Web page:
Minutes fromn June 3, 2014 Open Meeting-Waterman Gardens

Tuesday, June 3, 2014

 Open Board of Directors Meeting
 San Bernardino Community College District
114 S. Del Rosa Drive
San Bernardino, CA 92408



Present: Don Averill, Deborah Barmack, Carole Beswick, Erin Brinker, Ann Bryan, Bill Easley, Ron Griffin, Scott Hofferber, Matthew Issac, Mark Kaenel, Lowell King, Bill Lemann, Sue McKee, John Mirau, Tomas Morales, Tom Nightingale, Steve PonTell, Bev Powell, John Prentice, Brian Reider, Kristine Scott,  Larry Sharp, Paul Shimoff, Phil Waller, Janet Weder Kim Wilcox, A.J. Wilson and Ray Wolfe. 

Guests: Brian Armstrong

Announcements:   1)Judge Slough suggested that Inland Action schedule a meeting with an Appellate Court Judge to discuss the Judgeship crisis in our county.  2) A luncheon meeting for newer members will be scheduled the first week in July.

M/S/P: Minutes from May 27, 2014


Phil Waller introduced Steve PonTell, President/CEO, National Community Renaissance.


Steve PonTell is a native son and is committed to the Inland region.  He discussed the importance of the new Waterman Gardens project in San Bernardino. 


Here in Sothern California housing is in short supply.  We are in need of 600,000 units to house the number of residents here.  This creates distortion in the market place.  Santa Ana is a prime example of overcrowding that has many service and farm workers living in garages and multiple families sharing living space.  City planning does not accommodate this kind of stress on our communities because it compromises the stability of the entire infrastructure-healthcare, schools, public safety, etc.  Additionally, it creates artificially inflated housing prices.  Affordable housing is critical and should concern us all.  Society must think as a whole system and the market needs to reflect what the market can realistically afford.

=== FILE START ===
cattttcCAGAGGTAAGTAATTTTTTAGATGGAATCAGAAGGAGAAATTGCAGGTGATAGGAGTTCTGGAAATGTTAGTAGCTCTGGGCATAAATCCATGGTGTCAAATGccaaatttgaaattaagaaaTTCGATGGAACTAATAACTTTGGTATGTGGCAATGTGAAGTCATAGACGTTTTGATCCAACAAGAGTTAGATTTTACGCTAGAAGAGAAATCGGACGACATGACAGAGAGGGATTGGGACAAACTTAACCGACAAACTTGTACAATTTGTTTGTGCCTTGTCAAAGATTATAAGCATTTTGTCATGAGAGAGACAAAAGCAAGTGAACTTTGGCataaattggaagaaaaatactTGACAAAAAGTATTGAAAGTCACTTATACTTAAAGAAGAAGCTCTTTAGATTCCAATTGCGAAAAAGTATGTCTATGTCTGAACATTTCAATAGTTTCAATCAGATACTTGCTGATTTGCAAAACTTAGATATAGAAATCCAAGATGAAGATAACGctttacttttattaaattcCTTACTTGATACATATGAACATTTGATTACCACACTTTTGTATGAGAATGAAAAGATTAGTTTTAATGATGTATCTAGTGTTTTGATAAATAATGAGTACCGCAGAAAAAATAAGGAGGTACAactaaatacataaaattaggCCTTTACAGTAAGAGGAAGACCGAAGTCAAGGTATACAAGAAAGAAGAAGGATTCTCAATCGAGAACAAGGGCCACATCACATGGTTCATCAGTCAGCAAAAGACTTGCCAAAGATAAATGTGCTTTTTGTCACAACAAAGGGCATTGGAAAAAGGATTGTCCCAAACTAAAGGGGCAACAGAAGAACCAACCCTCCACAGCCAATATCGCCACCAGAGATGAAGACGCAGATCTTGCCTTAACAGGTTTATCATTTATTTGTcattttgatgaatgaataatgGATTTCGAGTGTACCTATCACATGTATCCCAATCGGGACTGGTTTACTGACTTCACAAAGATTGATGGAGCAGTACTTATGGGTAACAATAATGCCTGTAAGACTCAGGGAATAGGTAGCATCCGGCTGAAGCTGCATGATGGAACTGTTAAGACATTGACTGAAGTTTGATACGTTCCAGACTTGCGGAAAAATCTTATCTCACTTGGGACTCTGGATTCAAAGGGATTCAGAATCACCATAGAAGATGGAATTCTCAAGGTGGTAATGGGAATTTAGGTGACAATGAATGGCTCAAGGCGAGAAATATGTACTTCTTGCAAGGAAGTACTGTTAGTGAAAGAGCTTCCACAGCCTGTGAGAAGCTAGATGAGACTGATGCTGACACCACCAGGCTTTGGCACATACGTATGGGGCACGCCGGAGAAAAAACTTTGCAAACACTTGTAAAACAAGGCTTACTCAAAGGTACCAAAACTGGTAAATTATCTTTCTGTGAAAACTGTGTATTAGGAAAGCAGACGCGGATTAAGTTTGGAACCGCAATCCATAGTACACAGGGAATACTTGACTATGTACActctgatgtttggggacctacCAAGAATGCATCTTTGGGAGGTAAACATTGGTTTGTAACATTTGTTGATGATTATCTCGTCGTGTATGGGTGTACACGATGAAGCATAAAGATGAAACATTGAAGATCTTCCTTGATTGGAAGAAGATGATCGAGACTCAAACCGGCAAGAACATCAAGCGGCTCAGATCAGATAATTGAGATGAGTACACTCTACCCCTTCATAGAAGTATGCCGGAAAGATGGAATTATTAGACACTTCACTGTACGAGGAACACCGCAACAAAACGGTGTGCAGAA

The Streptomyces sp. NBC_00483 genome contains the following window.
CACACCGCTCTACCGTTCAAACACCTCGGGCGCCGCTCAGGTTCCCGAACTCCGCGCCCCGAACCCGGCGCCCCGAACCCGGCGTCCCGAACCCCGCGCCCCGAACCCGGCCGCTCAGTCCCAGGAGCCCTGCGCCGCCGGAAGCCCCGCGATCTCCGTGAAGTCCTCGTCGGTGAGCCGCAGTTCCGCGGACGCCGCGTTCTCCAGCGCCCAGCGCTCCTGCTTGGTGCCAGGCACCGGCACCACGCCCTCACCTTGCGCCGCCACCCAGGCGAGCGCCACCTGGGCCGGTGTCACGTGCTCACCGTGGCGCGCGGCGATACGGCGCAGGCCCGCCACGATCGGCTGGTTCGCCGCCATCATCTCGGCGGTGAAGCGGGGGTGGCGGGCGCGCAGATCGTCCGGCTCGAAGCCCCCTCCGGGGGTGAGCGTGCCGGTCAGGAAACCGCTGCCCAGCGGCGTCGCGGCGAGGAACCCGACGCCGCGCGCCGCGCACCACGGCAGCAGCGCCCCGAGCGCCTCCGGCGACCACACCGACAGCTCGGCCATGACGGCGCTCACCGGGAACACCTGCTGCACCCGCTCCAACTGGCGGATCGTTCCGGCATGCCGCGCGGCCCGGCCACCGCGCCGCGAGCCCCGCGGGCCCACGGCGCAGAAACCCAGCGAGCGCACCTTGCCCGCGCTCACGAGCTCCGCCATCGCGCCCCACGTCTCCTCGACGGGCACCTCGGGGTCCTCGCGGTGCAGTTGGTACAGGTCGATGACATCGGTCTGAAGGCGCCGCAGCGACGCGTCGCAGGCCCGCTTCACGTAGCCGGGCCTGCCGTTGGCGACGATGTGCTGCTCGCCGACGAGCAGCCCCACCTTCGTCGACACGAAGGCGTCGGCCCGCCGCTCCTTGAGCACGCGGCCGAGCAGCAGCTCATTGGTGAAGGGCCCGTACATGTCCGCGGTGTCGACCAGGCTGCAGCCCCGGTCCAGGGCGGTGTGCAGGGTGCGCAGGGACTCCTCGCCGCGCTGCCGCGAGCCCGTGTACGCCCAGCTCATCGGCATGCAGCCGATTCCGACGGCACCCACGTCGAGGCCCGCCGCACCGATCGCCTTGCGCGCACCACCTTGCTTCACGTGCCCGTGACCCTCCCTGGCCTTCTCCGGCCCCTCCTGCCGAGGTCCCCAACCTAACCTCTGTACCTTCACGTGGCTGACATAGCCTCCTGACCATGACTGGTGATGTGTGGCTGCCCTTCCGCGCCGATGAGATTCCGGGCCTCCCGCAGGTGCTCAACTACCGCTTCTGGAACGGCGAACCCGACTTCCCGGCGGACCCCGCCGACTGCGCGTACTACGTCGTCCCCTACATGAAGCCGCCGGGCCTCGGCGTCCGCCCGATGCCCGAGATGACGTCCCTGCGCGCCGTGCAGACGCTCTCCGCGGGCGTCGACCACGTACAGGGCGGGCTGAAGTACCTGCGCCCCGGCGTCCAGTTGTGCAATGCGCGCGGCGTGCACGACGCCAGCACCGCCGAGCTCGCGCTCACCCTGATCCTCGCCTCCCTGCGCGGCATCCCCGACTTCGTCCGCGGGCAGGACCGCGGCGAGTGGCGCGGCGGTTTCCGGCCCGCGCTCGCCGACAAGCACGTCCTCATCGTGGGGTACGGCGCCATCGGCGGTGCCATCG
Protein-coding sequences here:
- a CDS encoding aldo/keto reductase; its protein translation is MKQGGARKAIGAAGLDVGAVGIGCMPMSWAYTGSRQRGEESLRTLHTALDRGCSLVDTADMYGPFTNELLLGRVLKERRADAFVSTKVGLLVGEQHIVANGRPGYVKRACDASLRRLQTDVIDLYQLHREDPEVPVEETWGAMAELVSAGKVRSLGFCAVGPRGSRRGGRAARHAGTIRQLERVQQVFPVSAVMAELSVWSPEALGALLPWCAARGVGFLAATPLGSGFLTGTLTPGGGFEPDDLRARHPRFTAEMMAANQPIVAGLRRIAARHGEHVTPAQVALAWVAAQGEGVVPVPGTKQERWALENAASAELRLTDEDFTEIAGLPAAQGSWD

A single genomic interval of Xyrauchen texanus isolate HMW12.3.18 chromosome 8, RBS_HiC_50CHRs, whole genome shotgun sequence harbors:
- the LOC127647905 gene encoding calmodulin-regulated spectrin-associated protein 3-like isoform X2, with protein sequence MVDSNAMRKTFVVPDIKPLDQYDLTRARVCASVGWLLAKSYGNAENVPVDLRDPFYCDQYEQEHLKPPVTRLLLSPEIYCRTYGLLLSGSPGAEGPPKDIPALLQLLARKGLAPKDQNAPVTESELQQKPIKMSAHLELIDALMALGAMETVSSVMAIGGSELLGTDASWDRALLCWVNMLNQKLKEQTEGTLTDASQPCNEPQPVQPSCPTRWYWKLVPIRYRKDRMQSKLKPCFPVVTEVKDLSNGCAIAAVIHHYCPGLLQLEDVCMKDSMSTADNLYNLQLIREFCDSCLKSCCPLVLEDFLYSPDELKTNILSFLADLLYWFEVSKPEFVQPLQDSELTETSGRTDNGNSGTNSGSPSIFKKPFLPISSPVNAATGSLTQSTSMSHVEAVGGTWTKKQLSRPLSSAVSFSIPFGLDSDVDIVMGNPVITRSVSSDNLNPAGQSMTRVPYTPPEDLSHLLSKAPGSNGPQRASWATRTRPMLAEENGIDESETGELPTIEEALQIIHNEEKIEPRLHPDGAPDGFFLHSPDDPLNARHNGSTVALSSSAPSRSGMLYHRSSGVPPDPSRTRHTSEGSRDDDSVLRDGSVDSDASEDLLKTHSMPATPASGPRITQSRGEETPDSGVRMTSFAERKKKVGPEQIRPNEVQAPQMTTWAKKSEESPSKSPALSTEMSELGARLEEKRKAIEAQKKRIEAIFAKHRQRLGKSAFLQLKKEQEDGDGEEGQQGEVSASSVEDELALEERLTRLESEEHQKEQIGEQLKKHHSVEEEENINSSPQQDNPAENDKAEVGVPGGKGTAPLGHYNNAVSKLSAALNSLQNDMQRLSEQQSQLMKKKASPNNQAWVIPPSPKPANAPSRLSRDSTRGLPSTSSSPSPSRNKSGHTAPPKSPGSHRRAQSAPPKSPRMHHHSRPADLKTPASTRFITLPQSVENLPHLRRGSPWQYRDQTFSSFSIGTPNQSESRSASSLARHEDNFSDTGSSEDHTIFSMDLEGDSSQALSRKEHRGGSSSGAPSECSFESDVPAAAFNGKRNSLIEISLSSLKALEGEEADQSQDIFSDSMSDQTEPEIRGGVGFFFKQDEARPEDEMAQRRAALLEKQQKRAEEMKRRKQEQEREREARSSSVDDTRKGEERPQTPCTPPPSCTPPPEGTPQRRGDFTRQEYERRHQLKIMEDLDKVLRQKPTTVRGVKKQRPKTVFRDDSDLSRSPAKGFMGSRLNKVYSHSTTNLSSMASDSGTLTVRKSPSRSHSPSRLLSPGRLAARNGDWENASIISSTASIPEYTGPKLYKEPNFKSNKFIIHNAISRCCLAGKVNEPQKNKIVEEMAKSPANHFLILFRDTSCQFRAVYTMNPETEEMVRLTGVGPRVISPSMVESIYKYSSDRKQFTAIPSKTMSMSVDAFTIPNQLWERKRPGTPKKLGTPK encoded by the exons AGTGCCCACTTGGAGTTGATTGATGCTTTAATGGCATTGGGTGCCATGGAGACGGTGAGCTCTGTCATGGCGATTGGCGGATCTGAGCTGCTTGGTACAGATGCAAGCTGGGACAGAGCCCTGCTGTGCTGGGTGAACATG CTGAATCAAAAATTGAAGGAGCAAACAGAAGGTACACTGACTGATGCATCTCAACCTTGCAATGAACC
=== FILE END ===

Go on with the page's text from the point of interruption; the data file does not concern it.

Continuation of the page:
National Community Renaissance (National CORE) is a non-profit affordable housing developer that builds and manages properties nationwide.   They support families and seniors by providing housing communities that are affordable, safe and of the highest quality.   National CORE enhances neighborhood stability through long term management and maintenance, as well as senior wellness, preschool and after school programs, and family financial training.   


Waterman Gardens, a public housing project that originated in 1943 has 252 units.  In the past it was blighted with crime but has since turned around and is now is one of the safest neighborhoods in San Bernardino.  Today it is in disrepair and in need of major repairs and updating.  National CORE plans to replace its deteriorating streets, sewers, water mains and electrical lines in order to build a modern mixed-use complex.  It will increase the number of living units on the property to 411 and develop a community park linking the site to a nearby elementary school (if approved by the school district). The project will include housing for low and moderate-income residents and senior citizens.  Opportunities to purchase Townhomes on site will be available to owners who will live in them.     


The federal pilot program from HUD called Rental Assistance Demonstration (RAD) allows the Housing Authority of San Bernardino to use equity in the property as collateral for loans.  The Waterman Gardens project will also seek HUD Choice Neighborhood grants that are focused on the following core goals:

  1. Housing: Replace distressed public and assisted housing with high quality mixed income housing that is well managed and responsive to the needs of the surrounding neighborhood;
  2. People: Improve educational outcomes and intergenerational mobility for youth with services and supports delivered directly to youth and their families;
  3. Neighbor hood: Create the conditions necessary for public and private reinvestment n distressed neighborhoods to offer the kinds of amenities and assets, including safety, good schools, and commercial activity that are important to families’ choices about their community.


    Completion time for the entire project is 8-10 years and the expected cost will be $150-200 million.


    A Q & A period followed.


    Meeting adjourned at 8:28a.m.